How something like this gets translated into a picture of my daughter giving me the side-eye is beyond me.
My daughter wanted some pictures of her and her bestie to put in a graduation card. In theory, this was a simple task, since over the years there have been upwards of 83 million pictures of the two of them taken. In reality, we could only find about three pictures that had been turned into a tangible form. Everything else existed only in ethereal cloud form.
I’m a paper person. Whenever I have to read something longer than an email I print it out. For that matter, I print out most emails, or at least the ones I want to read again. I know this makes me old, but I don’t quite believe in the existence of things I can’t touch. I also have trouble staring at backlit screens.
Back in the day, before walking, talking children demanded that I give up any scrap of myself for a couple of decades, I was in to scrapbooking. I loved captioning photographs and arranging them just so in the manner of people with free time. Decades on, I love looking at those scrapbooks. They tell the story of building our house, of my pregnancy and my infant son. Not my infant daughter. By the time I had a two-year old and a baby, I was beyond stickers and cute background papers. I was lucky to stick the photos in a box.
By the time they were four or so, we had moved into the digital age, and everything stayed on our phones or computer hard drives. Then it moved into the cloud.
I did really well in math in school, up until calculus, when it got theoretical. I can still do algebra and most geometry. But I never could wrap my brain around the fact that you could take the volume of an infinitely large cone and get a number like 2. Likewise, I can’t begin to even understand the vastness or mysteries of the universe. It’s all to big and abstract for my weak little brain.
Digital pictures, and the 75 billion books on my Kindle I’ll never get around to reading, are not a whole lot different to me than calculus and black holes. I get that they exist. I trust the science and math behind them, as well as the people whose brains are wired to understand such things. But they aren’t 100% real to me. I cannot fully comprehend how my daughter can shoot me that look that burns like lasers, I can point my phone at that look, some server in Redmond, Washington instantaneously turns it into 0s and 1s, and then ten years later, I can access those 0s and 1s and still feel those laser burns. That’s some science fiction stuff right there. Sure, the CGI makes it LOOK real, but can it actually be?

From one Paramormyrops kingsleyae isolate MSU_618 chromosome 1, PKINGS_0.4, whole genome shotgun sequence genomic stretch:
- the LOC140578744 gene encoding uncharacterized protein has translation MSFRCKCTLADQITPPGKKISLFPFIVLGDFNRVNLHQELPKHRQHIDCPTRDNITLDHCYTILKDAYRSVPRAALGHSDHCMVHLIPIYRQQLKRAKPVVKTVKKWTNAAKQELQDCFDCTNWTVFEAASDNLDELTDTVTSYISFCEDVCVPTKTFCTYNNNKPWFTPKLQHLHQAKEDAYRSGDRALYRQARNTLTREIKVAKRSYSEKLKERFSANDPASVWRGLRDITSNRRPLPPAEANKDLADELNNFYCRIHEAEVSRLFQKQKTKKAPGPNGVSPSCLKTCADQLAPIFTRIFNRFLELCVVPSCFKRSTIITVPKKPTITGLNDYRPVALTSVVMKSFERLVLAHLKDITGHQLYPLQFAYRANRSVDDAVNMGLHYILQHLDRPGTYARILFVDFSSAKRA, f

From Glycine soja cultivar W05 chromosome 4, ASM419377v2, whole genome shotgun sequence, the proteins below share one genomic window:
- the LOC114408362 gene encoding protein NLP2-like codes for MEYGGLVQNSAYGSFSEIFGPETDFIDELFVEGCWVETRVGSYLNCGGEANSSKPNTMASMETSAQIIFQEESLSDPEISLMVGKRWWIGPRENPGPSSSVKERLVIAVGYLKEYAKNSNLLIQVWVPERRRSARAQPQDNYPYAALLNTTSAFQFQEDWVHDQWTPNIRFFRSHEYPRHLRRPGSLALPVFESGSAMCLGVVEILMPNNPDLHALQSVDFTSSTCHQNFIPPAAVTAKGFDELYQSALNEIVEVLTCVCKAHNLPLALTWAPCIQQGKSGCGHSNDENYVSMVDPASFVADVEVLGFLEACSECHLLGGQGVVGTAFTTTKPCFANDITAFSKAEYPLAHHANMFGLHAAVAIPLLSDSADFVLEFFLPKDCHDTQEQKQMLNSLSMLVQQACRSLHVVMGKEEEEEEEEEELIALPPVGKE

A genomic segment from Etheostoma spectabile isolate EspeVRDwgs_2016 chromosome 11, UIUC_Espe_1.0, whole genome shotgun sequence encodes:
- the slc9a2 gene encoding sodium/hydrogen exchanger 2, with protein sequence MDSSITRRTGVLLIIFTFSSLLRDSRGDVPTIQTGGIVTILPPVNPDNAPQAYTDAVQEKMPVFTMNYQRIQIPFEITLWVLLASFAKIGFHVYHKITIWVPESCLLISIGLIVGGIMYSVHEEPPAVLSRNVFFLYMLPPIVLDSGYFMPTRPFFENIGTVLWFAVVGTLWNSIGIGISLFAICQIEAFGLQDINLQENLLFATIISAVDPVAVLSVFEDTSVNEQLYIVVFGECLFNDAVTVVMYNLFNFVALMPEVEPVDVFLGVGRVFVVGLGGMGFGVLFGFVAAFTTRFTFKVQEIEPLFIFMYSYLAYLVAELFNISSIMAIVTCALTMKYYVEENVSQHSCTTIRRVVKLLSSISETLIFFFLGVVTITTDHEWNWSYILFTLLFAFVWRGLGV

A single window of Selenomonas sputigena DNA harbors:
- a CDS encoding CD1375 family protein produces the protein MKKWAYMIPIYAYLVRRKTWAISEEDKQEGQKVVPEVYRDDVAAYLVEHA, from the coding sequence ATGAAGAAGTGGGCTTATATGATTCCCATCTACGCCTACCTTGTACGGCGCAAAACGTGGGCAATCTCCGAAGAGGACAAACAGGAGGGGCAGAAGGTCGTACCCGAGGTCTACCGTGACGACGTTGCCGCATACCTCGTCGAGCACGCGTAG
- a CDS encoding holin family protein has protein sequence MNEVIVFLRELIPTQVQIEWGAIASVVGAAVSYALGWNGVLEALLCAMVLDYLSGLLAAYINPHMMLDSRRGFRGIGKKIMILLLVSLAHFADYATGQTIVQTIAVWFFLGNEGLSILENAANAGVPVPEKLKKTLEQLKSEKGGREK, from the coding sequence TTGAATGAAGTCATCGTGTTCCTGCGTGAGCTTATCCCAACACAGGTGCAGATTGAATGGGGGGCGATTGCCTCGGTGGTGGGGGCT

Not if I can’t touch it.
Now that one of my kids is out of the house most of the months of the year, and the other one has one foot out of the door and the rest of her body facing away, I can start translating all those pixels, and make those digital footprints carbon-based ones. I know, I know. The rainforest. But I happen to know that most paper comes from trees specifically planted to become paper and has nothing to do with the rainforest. And the 200 or so pictures I will have printed out will have such a small impact, globally. I’m old enough to say that it’s a small thing you can do to make an old lady happy.
Respect your elders. Let her make a scrapbook if it makes her happy. It makes more sense than calculus.
 More to the point, the ones I want to prove exist, which happens a lot in my lawyerly life.
 I was disciplined enough to learn the formulas and do well enough on the exam but I never could understand the theory behind them. You feel me, right? An infinitely large cone should have an infinitely large volume? Because if it has a finite volume than it isn’t infinitely large? Right? Right?
 Especially compared to the volumes of emails I print out (see footnote one) and the things I print out just so that I can read them, and then immediately throw out. I mean, recycle. So sue me.
If you enjoyed this and want to read more like it, visit Lori at her website, www.loriduffwrites.com, on Twitter, or on Facebook. Her newest book, a Foreword INDIES Gold Medal award winner, “If You Did What I Asked In The First Place” is currently available by clicking here.